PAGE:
The families arrived at Ted Stevens Anchorage International Airport late Saturday morning for their pre-flight check. Most were smiling, a few toted backpacks and stuffed animals, but all were ready and determined to see the day through, regardless of the perceived or actual challenges they might face.
Welcome to Wings For Autism, a national initiative of The Arc of the United States (and sponsored locally by The Arc of Anchorage) designed as a rehearsal for very real scenarios of air travel.
It’s not just about flying for family vacations. Wings for Autism program staff know that parents in Alaska have to fly for all sorts of reasons; medical procedures and evaluations being one of the most critical. Imagine not knowing how your child will react in a contained, loud, and often confusing environment for hours at a time? Wings offers a test run.
The Arc works with airports all across the country to design real-time flight preparations and implements nearly every aspect of the flying process with participating families, right down to a runway “take-off” and meal and beverage service, all while receiving support from volunteers and airline crew who dedicate their day to these courageous parents, caregivers, and kids.
Alaska Airlines is the go-to company for Alaska, and in the two years of implementing a Wings For Autism event (the first was in 2014), Alaska Air has led the way, with employee and corporate support.
The day goes something like this:
- Pre-registered families arrive at the airport just as they would for a normal flight, two hours ahead of departure. They check in at the Alaska Airlines ticket counter, receive a “boarding pass,” and are directed to the security checkpoint.
- TSA employees have adjusted their schedules to accommodate, bringing on board those experienced with kids, autism, or both, and know it may take a few tries to get a frightened, anxious youngster through the process. They talk, they smile, they cajole, and eventually, all families make it through with everything and everybody intact. Saturday’s group was particularly interested in the rolling metal parts of the luggage X-Ray machine.
- The gate area is surprisingly the trickiest part; kids who often struggle with waiting must now do exactly that. Fortunately, The Arc staff and Alaska Airlines agents anticipated a bit of restlessness and mitigated with encouragement to purchase a snack at one of TSAIA’s many restaurants, the pilot and first officer made the rounds to introduce themselves, and there may even have been a visit or two to the Nursery Read On the Fly site.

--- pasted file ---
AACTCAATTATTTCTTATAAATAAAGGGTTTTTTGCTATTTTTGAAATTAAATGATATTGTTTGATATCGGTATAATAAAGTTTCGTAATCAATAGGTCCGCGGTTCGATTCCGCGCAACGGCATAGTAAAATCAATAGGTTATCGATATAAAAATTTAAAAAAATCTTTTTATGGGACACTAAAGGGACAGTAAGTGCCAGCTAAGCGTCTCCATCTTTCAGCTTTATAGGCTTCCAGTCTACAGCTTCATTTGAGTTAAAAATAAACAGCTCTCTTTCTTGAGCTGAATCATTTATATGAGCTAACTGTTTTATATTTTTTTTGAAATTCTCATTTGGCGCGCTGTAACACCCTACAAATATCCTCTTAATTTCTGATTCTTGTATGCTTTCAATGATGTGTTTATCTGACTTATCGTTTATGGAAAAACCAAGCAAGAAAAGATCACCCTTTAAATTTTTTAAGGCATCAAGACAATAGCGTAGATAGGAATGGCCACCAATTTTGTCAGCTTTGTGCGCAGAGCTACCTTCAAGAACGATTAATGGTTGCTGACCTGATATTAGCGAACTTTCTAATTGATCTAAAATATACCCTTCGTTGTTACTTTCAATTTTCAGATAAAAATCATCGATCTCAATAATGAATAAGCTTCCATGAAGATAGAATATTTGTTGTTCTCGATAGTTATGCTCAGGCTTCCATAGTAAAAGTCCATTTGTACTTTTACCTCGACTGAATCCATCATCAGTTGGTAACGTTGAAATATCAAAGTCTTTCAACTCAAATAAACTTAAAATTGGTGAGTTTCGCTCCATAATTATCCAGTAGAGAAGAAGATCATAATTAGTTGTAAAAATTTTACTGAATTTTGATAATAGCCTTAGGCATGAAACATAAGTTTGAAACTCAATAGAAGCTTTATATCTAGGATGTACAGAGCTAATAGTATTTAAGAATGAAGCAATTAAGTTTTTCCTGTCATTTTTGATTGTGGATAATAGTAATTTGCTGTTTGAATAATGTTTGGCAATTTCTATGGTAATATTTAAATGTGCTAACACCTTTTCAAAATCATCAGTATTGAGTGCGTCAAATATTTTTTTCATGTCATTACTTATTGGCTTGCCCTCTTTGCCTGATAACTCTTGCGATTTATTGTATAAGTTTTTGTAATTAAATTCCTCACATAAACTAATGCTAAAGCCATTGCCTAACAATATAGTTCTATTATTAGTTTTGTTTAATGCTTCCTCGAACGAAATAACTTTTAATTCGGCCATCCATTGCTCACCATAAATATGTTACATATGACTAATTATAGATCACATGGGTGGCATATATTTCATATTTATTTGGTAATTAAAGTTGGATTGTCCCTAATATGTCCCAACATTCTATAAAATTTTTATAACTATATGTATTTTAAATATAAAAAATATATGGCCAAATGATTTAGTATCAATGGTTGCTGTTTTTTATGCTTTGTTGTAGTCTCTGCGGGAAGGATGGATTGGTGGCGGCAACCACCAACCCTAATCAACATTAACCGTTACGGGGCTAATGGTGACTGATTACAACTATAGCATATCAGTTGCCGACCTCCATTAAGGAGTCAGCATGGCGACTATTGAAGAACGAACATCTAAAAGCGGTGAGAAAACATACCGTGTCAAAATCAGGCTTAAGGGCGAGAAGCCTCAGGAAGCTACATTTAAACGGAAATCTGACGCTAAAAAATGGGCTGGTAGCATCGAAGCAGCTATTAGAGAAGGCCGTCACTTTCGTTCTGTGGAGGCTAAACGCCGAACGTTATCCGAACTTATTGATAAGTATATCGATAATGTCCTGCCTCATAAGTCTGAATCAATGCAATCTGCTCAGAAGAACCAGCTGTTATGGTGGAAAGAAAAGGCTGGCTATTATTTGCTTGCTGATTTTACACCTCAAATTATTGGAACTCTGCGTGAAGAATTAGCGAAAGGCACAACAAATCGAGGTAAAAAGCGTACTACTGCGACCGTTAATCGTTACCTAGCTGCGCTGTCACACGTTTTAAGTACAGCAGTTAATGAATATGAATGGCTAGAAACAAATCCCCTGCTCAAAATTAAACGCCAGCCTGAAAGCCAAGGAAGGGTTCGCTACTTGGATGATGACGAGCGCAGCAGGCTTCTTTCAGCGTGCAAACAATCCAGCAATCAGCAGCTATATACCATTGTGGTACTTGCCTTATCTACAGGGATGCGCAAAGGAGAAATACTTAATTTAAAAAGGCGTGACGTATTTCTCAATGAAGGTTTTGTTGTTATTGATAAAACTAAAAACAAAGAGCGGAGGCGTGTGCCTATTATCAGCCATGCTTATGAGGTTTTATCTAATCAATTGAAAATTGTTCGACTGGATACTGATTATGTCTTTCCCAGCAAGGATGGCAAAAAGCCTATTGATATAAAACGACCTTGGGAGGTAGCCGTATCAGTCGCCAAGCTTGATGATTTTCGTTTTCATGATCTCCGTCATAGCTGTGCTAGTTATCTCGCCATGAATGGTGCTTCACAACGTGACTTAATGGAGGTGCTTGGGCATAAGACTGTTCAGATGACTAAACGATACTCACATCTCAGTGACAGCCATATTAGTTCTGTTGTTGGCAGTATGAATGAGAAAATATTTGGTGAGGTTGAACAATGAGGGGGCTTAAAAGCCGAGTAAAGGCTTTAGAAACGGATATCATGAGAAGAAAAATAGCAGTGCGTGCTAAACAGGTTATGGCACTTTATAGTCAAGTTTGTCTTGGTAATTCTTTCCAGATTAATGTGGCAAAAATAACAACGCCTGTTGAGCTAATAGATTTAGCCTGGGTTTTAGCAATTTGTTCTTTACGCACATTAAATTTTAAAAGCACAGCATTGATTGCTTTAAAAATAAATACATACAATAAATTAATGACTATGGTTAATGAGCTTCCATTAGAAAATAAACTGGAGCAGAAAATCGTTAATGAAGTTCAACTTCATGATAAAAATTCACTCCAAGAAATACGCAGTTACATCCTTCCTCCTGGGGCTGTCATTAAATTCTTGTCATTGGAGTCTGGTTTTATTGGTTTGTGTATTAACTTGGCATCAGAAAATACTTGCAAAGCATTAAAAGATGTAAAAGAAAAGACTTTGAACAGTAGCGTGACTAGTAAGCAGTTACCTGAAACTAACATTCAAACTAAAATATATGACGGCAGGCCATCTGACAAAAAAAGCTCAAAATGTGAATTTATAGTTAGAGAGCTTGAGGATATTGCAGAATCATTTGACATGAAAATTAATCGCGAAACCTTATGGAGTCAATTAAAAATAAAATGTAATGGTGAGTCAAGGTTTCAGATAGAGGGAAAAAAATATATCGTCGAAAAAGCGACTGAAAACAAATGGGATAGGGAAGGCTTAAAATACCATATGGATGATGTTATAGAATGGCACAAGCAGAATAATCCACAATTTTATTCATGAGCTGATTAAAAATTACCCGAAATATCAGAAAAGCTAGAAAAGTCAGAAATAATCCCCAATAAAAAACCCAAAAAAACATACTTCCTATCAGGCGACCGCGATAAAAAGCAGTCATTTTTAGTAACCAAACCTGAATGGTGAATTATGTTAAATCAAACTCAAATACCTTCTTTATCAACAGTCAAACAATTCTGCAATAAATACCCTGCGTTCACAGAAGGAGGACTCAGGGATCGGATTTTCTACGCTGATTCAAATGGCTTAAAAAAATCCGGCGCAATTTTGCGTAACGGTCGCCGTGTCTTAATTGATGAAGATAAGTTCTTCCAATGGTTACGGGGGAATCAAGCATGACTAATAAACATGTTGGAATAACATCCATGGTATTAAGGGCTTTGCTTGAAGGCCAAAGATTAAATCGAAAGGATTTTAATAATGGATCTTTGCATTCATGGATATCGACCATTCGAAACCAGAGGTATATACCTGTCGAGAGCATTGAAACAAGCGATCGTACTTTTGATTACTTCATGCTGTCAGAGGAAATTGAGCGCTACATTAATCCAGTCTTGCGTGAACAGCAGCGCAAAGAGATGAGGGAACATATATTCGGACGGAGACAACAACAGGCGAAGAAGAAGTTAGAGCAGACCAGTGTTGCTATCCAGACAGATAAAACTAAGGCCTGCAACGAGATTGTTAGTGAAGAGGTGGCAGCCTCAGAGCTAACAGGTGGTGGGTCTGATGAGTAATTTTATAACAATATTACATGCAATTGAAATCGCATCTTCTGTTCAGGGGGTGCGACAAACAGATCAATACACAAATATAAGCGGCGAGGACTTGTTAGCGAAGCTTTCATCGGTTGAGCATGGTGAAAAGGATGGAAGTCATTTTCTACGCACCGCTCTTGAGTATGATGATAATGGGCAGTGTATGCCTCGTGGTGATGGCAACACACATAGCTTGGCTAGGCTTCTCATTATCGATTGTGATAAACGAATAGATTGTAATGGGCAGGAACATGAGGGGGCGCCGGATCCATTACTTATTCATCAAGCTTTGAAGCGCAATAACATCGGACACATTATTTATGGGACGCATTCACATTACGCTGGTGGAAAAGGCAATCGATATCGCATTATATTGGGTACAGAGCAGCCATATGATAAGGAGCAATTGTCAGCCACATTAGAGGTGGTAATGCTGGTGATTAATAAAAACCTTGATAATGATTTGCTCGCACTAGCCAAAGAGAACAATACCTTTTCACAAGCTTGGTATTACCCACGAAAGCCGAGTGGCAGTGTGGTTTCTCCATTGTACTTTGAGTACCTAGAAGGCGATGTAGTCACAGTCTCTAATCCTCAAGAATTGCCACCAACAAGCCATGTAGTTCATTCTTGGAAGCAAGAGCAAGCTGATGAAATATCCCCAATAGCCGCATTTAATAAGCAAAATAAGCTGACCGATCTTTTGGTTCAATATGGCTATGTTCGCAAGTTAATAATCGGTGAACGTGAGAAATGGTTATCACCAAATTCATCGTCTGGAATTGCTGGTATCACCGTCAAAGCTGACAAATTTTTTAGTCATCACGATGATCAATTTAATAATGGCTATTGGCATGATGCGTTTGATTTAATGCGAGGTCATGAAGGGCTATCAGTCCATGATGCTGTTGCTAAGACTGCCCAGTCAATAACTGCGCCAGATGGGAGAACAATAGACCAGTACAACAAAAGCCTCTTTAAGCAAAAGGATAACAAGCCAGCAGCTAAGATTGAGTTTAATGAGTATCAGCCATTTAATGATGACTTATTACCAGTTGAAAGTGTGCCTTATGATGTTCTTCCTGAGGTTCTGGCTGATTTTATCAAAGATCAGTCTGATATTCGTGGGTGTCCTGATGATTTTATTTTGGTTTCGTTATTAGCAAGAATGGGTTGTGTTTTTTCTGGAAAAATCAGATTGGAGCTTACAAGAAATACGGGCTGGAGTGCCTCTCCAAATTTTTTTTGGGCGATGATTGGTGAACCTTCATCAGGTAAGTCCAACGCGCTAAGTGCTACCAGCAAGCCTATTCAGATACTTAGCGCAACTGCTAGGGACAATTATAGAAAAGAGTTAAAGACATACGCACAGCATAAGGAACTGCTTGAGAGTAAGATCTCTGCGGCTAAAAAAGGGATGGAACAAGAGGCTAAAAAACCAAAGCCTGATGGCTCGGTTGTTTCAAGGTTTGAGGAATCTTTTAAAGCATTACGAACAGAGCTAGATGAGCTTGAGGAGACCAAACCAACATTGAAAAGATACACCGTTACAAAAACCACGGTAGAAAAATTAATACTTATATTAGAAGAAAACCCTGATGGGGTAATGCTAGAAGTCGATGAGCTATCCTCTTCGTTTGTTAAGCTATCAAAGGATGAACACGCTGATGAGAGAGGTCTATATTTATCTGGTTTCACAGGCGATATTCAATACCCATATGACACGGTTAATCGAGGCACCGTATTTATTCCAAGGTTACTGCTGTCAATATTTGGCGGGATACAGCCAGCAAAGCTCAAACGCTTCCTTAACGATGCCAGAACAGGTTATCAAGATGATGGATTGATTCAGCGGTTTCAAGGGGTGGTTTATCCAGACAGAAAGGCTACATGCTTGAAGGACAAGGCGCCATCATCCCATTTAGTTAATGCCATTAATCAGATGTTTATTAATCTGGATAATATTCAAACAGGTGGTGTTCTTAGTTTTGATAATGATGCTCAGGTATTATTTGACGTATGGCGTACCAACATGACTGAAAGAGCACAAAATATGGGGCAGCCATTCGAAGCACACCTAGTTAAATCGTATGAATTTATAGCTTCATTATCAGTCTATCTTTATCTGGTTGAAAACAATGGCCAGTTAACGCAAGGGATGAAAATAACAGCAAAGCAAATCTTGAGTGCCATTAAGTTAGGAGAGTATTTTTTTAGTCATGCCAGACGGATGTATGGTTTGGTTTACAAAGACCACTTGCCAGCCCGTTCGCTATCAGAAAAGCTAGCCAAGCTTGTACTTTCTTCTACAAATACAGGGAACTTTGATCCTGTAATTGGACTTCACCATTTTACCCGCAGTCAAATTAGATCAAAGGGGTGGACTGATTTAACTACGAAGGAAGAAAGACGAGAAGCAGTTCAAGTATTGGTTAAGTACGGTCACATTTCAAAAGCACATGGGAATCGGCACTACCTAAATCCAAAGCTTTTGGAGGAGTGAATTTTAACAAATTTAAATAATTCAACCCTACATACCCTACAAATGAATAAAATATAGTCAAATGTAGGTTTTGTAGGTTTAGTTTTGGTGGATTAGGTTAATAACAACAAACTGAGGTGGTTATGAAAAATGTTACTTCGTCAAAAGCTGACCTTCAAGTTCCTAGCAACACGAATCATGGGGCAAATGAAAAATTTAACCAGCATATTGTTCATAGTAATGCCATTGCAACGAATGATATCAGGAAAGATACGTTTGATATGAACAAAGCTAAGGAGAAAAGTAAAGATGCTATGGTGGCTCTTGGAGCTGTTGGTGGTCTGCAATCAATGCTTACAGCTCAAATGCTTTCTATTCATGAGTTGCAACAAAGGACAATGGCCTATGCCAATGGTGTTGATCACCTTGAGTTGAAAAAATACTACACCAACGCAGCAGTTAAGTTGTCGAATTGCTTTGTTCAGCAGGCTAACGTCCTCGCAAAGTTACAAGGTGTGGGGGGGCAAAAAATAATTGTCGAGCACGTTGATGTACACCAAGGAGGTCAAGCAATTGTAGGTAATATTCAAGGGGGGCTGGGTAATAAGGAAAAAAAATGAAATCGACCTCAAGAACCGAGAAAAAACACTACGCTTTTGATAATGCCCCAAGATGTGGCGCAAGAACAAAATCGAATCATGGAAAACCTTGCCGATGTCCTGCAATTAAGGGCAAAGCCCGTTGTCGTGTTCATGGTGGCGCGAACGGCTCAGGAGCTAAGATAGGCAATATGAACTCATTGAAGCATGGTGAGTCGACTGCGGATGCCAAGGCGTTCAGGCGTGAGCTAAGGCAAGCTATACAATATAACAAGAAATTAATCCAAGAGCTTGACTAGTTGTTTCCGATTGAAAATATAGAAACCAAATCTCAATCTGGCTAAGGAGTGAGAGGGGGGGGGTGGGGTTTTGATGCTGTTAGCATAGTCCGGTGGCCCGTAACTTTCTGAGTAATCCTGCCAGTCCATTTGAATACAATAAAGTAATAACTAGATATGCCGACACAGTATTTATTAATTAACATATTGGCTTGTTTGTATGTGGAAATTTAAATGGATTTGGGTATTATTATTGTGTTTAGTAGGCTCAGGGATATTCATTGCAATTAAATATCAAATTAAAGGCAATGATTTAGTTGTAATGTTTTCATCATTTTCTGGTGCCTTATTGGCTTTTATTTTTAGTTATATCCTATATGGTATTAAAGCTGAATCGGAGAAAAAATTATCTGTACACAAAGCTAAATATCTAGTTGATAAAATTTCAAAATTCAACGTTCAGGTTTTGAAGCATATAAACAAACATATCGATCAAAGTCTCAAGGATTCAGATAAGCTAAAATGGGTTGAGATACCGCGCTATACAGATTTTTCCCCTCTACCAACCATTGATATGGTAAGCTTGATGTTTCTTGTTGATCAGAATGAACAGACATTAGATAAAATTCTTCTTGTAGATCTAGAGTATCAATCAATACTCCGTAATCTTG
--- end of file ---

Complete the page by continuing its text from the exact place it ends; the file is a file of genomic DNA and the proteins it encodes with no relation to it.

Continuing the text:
- Gate agents announce the flight and everyone boards just like they would if actually going somewhere. Seatbelts are fastened, safety briefings are done with extra care for parents who may need to check and double check procedures with their youngsters.
- The pilot and first officer gave a play-by-play of the noises, movements, and views from the cockpit (since they left the cockpit door open in an awesome display to show what really goes on up there). Individuals with autism often become obsessed with safety, or tight spaces, or new noises, so it is critical to go one careful step at a time, and they did. Revving the engines, the plane shot down the runway as if on a real take-off before slowing down and moving to a taxi on the far side of the airport.
- We ate snacks, we drank soda, we smiled a lot as everyone began to relax at our pseudo-cruising altitude on our Anchorage-Anchorage trip.
One mom of a teenage son said it best as we neared hour two of the process.
“How long have we been on the plane?” she asked, peering out the round window.
When told about 90 minutes, her eyes widened.
“I might be able to get him to Seattle,” she said. “We’ve never left the state together, all of us, before.”
Think about that.
Wings For Autism gave her hope. And hope is sometimes all we parents of special-needs kids have.
Moms and dads, you did good. Anchorage community, this is why I love living here.